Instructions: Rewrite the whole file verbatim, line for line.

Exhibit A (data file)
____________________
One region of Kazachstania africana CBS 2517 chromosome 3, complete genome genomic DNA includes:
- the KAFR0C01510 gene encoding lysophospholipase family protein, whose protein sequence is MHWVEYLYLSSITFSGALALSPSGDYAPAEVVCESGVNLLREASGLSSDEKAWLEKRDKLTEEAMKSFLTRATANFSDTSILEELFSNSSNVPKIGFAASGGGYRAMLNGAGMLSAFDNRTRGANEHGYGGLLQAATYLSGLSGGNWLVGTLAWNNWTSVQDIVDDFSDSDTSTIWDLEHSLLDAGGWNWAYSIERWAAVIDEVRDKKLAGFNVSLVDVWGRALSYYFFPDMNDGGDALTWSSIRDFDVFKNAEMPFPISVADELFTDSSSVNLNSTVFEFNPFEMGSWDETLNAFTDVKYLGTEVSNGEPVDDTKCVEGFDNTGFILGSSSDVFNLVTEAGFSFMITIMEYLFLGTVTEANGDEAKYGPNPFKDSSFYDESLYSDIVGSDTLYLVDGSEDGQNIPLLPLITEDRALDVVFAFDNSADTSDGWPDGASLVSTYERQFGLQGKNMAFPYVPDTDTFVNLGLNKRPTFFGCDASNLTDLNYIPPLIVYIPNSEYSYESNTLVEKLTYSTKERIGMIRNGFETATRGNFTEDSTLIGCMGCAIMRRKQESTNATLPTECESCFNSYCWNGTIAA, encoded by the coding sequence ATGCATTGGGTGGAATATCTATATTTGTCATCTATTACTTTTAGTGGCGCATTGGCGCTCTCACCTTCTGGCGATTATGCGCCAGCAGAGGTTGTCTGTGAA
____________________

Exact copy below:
One region of Kazachstania africana CBS 2517 chromosome 3, complete genome genomic DNA includes:
- the KAFR0C01510 gene encoding lysophospholipase family protein, whose protein sequence is MHWVEYLYLSSITFSGALALSPSGDYAPAEVVCESGVNLLREASGLSSDEKAWLEKRDKLTEEAMKSFLTRATANFSDTSILEELFSNSSNVPKIGFAASGGGYRAMLNGAGMLSAFDNRTRGANEHGYGGLLQAATYLSGLSGGNWLVGTLAWNNWTSVQDIVDDFSDSDTSTIWDLEHSLLDAGGWNWAYSIERWAAVIDEVRDKKLAGFNVSLVDVWGRALSYYFFPDMNDGGDALTWSSIRDFDVFKNAEMPFPISVADELFTDSSSVNLNSTVFEFNPFEMGSWDETLNAFTDVKYLGTEVSNGEPVDDTKCVEGFDNTGFILGSSSDVFNLVTEAGFSFMITIMEYLFLGTVTEANGDEAKYGPNPFKDSSFYDESLYSDIVGSDTLYLVDGSEDGQNIPLLPLITEDRALDVVFAFDNSADTSDGWPDGASLVSTYERQFGLQGKNMAFPYVPDTDTFVNLGLNKRPTFFGCDASNLTDLNYIPPLIVYIPNSEYSYESNTLVEKLTYSTKERIGMIRNGFETATRGNFTEDSTLIGCMGCAIMRRKQESTNATLPTECESCFNSYCWNGTIAA, encoded by the coding sequence ATGCATTGGGTGGAATATCTATATTTGTCATCTATTACTTTTAGTGGCGCATTGGCGCTCTCACCTTCTGGCGATTATGCGCCAGCAGAGGTTGTCTGTGAA